1. Health Tourism
Possibly the most emotionally-charged, and unfortunately unfounded, debates around the EU has been the concept of “health tourism”: EU and other migrants coming to the UK to leech off our already struggling public healthcare system. But is it true?
The honest answer is, there are definitely some exploits of the NHS by foreign nationals. However, the cost of this is absorbed by the international patients who pay – evidence from the London School of Hygiene and Tropical Medicine and the University of York, using government-commissioned research, shows that there are twice as many paying patients as there are so-called “health tourists.”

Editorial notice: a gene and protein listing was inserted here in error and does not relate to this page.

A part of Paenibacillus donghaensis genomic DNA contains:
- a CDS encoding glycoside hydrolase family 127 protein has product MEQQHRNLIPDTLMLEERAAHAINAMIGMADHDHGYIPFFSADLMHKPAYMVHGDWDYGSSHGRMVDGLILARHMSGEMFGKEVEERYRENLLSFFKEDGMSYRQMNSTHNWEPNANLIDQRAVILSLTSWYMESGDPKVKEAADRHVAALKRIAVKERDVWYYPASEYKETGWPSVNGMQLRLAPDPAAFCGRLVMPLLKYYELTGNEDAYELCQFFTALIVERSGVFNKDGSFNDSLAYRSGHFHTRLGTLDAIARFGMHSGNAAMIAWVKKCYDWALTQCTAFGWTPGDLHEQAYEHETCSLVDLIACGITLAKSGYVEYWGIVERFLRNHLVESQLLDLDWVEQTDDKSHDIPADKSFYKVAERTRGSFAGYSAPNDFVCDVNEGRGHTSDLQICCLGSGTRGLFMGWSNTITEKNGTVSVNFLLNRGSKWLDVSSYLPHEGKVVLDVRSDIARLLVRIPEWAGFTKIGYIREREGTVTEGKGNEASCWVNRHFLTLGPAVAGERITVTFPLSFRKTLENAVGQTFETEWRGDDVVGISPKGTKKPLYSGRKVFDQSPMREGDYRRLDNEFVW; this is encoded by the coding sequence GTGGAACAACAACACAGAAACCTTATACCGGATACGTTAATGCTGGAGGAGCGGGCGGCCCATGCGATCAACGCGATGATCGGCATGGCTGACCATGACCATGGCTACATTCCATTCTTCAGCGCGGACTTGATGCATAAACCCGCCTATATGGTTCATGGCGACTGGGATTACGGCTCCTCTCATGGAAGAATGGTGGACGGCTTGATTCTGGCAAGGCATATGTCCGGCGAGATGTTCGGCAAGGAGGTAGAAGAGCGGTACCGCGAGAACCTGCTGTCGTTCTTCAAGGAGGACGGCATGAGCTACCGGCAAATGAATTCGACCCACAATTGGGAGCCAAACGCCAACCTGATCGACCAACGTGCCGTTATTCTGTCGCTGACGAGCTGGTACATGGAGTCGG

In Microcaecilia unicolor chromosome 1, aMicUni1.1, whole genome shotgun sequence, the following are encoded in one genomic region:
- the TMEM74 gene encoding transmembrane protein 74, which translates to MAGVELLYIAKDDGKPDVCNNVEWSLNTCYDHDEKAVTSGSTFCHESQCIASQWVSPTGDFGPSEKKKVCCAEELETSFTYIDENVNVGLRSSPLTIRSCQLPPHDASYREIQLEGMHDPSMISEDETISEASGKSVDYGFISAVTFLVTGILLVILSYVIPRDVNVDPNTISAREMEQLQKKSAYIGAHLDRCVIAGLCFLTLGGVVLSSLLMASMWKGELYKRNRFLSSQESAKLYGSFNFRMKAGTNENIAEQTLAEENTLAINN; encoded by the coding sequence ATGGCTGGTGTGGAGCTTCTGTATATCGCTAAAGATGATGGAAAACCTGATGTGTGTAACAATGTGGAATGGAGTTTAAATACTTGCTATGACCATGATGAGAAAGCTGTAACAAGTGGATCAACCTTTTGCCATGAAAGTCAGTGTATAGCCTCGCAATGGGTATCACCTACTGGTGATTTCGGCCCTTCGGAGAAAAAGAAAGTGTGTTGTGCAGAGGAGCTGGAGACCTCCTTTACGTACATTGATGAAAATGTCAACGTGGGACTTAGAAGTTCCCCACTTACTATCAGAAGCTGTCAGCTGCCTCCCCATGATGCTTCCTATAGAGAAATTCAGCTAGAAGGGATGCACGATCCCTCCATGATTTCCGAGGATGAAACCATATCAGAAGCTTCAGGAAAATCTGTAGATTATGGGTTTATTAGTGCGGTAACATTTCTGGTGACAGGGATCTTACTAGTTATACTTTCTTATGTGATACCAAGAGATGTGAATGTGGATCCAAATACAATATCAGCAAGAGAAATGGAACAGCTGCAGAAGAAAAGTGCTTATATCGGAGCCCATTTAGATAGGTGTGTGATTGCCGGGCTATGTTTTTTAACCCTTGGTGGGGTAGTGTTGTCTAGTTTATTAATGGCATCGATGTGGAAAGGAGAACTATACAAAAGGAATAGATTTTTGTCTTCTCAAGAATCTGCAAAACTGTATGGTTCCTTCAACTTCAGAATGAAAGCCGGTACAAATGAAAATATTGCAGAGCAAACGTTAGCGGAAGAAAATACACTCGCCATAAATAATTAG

If you're confused by the deluge of numbers that have been banded about by press and government officials alike (many of which are wildly different), here is what the government's own studies have to say.
Britain has between 5,000-20,000 “health tourists” per year, at a cost of £60-£80m – 0.06% of the annual NHS budget
18 reviewed NHS trusts showed a profit of £42m from foreign nationals paying for healthcare; there are approximately 530 NHS trusts in the UK, including 161 acute trusts, 56 mental health trusts, and 10 ambulance trusts